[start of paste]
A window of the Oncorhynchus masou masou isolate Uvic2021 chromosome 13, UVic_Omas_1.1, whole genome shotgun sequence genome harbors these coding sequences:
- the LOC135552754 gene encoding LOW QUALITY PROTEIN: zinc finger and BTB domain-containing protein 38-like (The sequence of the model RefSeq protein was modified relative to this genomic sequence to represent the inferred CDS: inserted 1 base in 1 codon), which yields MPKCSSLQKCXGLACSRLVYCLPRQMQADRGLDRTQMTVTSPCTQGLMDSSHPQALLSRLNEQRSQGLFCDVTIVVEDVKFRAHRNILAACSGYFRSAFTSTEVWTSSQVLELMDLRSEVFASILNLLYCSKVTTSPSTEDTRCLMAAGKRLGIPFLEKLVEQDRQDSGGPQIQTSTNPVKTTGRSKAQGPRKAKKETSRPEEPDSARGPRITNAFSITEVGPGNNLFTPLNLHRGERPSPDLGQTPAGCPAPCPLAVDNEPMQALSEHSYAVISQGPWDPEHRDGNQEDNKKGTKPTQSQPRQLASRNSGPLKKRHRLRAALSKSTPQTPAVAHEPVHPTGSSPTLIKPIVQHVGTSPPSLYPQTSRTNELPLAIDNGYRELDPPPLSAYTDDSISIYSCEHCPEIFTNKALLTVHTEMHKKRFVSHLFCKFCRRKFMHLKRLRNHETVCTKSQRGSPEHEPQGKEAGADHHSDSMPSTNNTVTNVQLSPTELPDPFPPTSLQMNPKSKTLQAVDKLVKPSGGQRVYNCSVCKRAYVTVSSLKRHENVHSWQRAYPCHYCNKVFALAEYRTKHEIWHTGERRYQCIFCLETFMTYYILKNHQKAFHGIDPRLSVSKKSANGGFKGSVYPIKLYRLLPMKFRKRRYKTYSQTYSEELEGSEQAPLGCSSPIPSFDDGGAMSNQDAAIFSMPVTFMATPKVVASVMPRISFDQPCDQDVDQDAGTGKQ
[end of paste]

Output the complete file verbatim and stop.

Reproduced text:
A window of the Oncorhynchus masou masou isolate Uvic2021 chromosome 13, UVic_Omas_1.1, whole genome shotgun sequence genome harbors these coding sequences:
- the LOC135552754 gene encoding LOW QUALITY PROTEIN: zinc finger and BTB domain-containing protein 38-like (The sequence of the model RefSeq protein was modified relative to this genomic sequence to represent the inferred CDS: inserted 1 base in 1 codon), which yields MPKCSSLQKCXGLACSRLVYCLPRQMQADRGLDRTQMTVTSPCTQGLMDSSHPQALLSRLNEQRSQGLFCDVTIVVEDVKFRAHRNILAACSGYFRSAFTSTEVWTSSQVLELMDLRSEVFASILNLLYCSKVTTSPSTEDTRCLMAAGKRLGIPFLEKLVEQDRQDSGGPQIQTSTNPVKTTGRSKAQGPRKAKKETSRPEEPDSARGPRITNAFSITEVGPGNNLFTPLNLHRGERPSPDLGQTPAGCPAPCPLAVDNEPMQALSEHSYAVISQGPWDPEHRDGNQEDNKKGTKPTQSQPRQLASRNSGPLKKRHRLRAALSKSTPQTPAVAHEPVHPTGSSPTLIKPIVQHVGTSPPSLYPQTSRTNELPLAIDNGYRELDPPPLSAYTDDSISIYSCEHCPEIFTNKALLTVHTEMHKKRFVSHLFCKFCRRKFMHLKRLRNHETVCTKSQRGSPEHEPQGKEAGADHHSDSMPSTNNTVTNVQLSPTELPDPFPPTSLQMNPKSKTLQAVDKLVKPSGGQRVYNCSVCKRAYVTVSSLKRHENVHSWQRAYPCHYCNKVFALAEYRTKHEIWHTGERRYQCIFCLETFMTYYILKNHQKAFHGIDPRLSVSKKSANGGFKGSVYPIKLYRLLPMKFRKRRYKTYSQTYSEELEGSEQAPLGCSSPIPSFDDGGAMSNQDAAIFSMPVTFMATPKVVASVMPRISFDQPCDQDVDQDAGTGKQ